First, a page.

She calls every Friday and Saturday night and talks for hours about her problems, not allowing you to get a word in edgewise. Apparently it is completely lost on her that you are also going through a difficult time and that you, too, need to talk. Your heart goes out to her that she is suffering, but she is honestly driving you crazy with her clingy behavior. How do you set boundaries without hurting her?
Healthy relationships are a balance of give and take. Both friends have a respect for each other’s boundaries and understand that even the closest friends need time apart. Maybe your good friend is going through a difficult time and needs a shoulder to cry on. Sure they are a little needy right now but you give them your support because you know when the time comes they will do the same for you. Neither one of you are keeping score, anyway. 
Sometimes, though, you develop a friendship with someone who becomes very demanding of your time and energy. At first they may seem like a well-balanced person, but gradually they become increasingly clingy. Soon you find that your friend is draining energy from you with their constant demands for attention. Dropping by unannounced, inviting themselves along on outings, constant texts and lengthy phone calls are becoming the norm. In a healthy relationship it is possible to be supportive without sacrificing yourself, but with a clingy person you may find that you are giving away more of yourself than you would like. 
There are plenty of reasons why a friend would become clingy. Perhaps their best friend has just moved away, they are new in town, are going through a divorce or just have had death in the family. Do not assume that they are being disrespectful of you if they are going through some real difficulties. Treat your friend kindly because if they have recently been through a trying time, their clingy behavior may be temporary. However if they have not experienced trials lately then there may be deeper reasons why they have become clingy. For example, they may have had a troubled life and have developed an anxious style of personal attachment, needing constant reassurance that they will not be abandoned.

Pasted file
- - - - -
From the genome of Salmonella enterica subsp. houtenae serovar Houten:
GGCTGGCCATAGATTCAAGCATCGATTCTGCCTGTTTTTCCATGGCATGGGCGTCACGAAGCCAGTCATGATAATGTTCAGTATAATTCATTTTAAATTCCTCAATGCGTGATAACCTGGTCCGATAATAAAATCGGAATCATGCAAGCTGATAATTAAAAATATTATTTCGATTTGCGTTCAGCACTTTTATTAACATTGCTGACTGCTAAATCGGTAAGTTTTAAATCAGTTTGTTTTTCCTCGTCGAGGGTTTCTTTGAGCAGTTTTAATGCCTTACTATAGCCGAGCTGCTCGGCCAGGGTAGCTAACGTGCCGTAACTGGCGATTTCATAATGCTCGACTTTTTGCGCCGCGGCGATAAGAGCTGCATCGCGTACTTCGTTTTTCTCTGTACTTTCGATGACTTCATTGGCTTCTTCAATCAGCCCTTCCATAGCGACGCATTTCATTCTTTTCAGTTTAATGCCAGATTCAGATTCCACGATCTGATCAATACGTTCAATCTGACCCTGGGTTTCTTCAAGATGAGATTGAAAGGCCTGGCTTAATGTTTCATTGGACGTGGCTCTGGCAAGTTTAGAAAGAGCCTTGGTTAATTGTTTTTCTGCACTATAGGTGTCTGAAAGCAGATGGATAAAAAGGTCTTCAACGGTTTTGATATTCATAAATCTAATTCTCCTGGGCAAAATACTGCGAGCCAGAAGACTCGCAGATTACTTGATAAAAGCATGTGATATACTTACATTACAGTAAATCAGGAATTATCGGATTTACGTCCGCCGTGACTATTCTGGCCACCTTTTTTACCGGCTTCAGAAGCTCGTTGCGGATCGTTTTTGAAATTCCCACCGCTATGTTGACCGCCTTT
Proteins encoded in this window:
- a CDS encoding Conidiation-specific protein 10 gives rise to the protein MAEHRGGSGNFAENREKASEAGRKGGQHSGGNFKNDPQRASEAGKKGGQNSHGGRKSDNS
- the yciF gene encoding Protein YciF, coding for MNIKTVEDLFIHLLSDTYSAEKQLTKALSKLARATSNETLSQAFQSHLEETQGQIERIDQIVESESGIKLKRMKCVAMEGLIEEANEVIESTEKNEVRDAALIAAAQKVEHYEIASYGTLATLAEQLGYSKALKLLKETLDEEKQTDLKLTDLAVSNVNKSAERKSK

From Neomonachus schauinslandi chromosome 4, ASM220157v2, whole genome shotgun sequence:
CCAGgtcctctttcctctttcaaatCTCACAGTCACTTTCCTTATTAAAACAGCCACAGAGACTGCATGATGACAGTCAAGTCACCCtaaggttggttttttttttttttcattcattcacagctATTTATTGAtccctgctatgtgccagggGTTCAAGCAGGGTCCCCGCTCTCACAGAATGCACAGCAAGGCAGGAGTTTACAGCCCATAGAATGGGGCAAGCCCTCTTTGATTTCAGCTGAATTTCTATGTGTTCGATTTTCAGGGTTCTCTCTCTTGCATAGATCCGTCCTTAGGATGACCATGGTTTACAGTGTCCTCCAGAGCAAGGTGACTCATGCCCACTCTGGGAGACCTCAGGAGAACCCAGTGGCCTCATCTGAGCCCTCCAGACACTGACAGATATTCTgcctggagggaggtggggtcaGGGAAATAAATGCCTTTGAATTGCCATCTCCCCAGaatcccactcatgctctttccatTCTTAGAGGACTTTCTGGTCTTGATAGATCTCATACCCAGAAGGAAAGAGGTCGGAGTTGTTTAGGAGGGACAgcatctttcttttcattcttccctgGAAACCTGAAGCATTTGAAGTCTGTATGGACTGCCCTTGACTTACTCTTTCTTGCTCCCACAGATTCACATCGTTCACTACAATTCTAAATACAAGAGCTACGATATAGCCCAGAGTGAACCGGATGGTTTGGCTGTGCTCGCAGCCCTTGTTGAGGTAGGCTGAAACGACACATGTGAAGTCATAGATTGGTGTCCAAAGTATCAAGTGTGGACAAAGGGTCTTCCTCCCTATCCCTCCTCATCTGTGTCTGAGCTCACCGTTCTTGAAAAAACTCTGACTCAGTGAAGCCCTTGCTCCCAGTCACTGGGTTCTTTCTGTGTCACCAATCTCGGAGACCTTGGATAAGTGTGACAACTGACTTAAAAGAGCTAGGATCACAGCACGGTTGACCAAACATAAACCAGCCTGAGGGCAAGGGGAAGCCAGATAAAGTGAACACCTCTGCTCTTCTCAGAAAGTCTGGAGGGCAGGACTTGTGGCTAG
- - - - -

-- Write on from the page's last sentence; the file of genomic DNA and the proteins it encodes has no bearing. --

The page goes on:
If you are beginning to feel that your friend is taking advantage of you and you find yourself feeling resentful, take this as a sign that it is time to set boundaries with them. This may be difficult and take some courage on your part. No one wants to be the bad guy and cut off a friend in need, but to preserve your own health and even possibly the friendship itself, limiting the other person may become necessary. It is okay to give yourself permission to take care of yourself and not give into feelings of guilt or the fear that the other person will get angry. In addition, setting boundaries is sign of self-respect. If you respect yourself, others tend to respect you more and maybe your clingy friend will, too.
So what can you do to give yourself some space?
Instead of being overtly direct with the friend right away, try discretely creating some distance between the two of you first. Take a day or two to respond to their phone calls or texts. In this way you are setting a clear message that you have a life apart from them. If you respond to their demands right away, you may be sending the wrong signal that you are available to participate in their needy behavior.
Introduce your friend to new situations and people. Perhaps they will meet a more compatible best friend. You are not obligated to accept all invitations and it is acceptable to kindly decline some of them. Clingy people panic at having to be alone so instead of traveling together, meet the person at the restaurant or theater and make them wait a little while for you by themselves. This may increase their confidence level in handling being alone. However do not agree to get into the car with them if they are driving. Honestly, you will never get away from them. 
Hopefully the friend will take the hint that you need some space. However if these ideas don’t work, it may be time to seek out the support of a doctor or professional and suggest that they do the same. Unfortunately, you may have to engage them in a heart-to-heart conversation about how they are overstepping their boundaries.  However, if you invite them to be a part of the boundary-setting process, perhaps the two of you can reach an understanding and have healthy friendship after all. 
 [“My clingy friend is getting on my nerves! Friends need a balance of time together and time apart to grow” Irene S. Levine, Ph.D. in The Friendship Doctor. 2010 http://www.psychologytoday.com/blog/the-friendship-doctor/201009/my-clingy-friend-is-getting-my-nerves ]
 [“How to Handle a Clingy Friend: Dealing With an Emotionally Needy Person”, Cherie Burbach. http://friendship.about.com/od/Conflicts With_Friends/a/How-To-Handle-A-Clingy-Friend.htm]
 [Why Are Some People So Clingy?”, Remy Melina. 2011 [http://www.livescience.com/33008-why-are-some-people-so-clingy.html ]
[4 [“10 Ways to Build and Preserve Better Boundaries”, Margarita Tartakovsky, M.S. http://psychcentral.com/lib/10-way-to-build-and-preserve-better-boundaries/0007498 ]
Christie Hunter is registered clinical counselor in British Columbia and co-founder of Theravive. She is a certified management accountant. She has a masters of arts in counseling psychology from Liberty University with specialty in marriage and family and a post-graduate specialty in trauma resolution. In 2007 she started Theravive with her husband in order to help make mental health care easily attainable and nonthreatening. She has a passion for gifted children and their education. You can reach Christie at 360-350-8627 or write her at christie - at - theravive.com.